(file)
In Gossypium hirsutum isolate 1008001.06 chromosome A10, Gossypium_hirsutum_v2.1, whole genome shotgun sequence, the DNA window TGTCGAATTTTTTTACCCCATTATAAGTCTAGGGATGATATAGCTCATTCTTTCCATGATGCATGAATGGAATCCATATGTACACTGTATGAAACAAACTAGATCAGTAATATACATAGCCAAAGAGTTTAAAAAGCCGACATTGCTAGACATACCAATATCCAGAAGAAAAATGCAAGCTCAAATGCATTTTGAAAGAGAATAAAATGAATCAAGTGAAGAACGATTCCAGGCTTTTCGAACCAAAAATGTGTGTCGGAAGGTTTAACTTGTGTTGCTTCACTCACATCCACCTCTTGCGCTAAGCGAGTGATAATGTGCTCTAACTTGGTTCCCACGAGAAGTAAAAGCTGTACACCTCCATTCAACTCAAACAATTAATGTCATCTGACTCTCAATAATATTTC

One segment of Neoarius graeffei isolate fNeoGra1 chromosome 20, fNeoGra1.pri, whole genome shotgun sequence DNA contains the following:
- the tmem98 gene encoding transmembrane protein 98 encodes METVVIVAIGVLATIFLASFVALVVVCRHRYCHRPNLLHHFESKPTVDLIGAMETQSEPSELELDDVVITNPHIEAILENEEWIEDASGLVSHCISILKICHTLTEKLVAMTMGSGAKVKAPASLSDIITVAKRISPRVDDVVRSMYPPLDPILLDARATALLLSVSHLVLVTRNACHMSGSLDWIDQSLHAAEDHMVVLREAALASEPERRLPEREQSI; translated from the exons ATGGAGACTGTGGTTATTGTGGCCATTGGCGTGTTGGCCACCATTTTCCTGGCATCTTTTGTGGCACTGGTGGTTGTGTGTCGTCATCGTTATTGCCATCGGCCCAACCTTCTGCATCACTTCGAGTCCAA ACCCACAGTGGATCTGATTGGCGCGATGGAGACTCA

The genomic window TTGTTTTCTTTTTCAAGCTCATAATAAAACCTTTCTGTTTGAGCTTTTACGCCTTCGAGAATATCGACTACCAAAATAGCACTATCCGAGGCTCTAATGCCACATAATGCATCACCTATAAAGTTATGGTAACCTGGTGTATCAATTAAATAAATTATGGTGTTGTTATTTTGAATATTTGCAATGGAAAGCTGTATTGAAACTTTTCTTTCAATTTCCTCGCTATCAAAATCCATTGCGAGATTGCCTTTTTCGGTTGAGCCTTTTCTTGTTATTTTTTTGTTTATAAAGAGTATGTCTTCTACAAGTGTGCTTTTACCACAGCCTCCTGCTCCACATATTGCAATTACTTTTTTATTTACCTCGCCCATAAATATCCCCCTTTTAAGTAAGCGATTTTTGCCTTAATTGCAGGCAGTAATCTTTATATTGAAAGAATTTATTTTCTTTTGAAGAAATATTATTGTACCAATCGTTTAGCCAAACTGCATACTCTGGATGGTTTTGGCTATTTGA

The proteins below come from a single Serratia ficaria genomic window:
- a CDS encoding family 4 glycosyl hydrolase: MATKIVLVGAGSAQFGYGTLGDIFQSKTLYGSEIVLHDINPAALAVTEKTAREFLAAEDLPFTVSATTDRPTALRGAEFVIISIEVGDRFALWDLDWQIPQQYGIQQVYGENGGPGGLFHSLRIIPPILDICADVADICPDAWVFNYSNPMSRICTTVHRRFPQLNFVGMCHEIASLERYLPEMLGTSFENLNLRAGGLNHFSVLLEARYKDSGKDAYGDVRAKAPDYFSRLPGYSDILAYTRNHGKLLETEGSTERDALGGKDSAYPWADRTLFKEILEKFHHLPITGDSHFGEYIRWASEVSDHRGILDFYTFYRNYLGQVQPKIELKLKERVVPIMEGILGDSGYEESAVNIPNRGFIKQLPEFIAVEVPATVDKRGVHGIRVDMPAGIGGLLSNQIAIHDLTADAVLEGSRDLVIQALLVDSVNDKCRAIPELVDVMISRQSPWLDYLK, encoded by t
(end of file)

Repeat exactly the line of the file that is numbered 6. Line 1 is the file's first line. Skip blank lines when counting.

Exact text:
- a CDS encoding family 4 glycosyl hydrolase: MATKIVLVGAGSAQFGYGTLGDIFQSKTLYGSEIVLHDINPAALAVTEKTAREFLAAEDLPFTVSATTDRPTALRGAEFVIISIEVGDRFALWDLDWQIPQQYGIQQVYGENGGPGGLFHSLRIIPPILDICADVADICPDAWVFNYSNPMSRICTTVHRRFPQLNFVGMCHEIASLERYLPEMLGTSFENLNLRAGGLNHFSVLLEARYKDSGKDAYGDVRAKAPDYFSRLPGYSDILAYTRNHGKLLETEGSTERDALGGKDSAYPWADRTLFKEILEKFHHLPITGDSHFGEYIRWASEVSDHRGILDFYTFYRNYLGQVQPKIELKLKERVVPIMEGILGDSGYEESAVNIPNRGFIKQLPEFIAVEVPATVDKRGVHGIRVDMPAGIGGLLSNQIAIHDLTADAVLEGSRDLVIQALLVDSVNDKCRAIPELVDVMISRQSPWLDYLK, encoded by t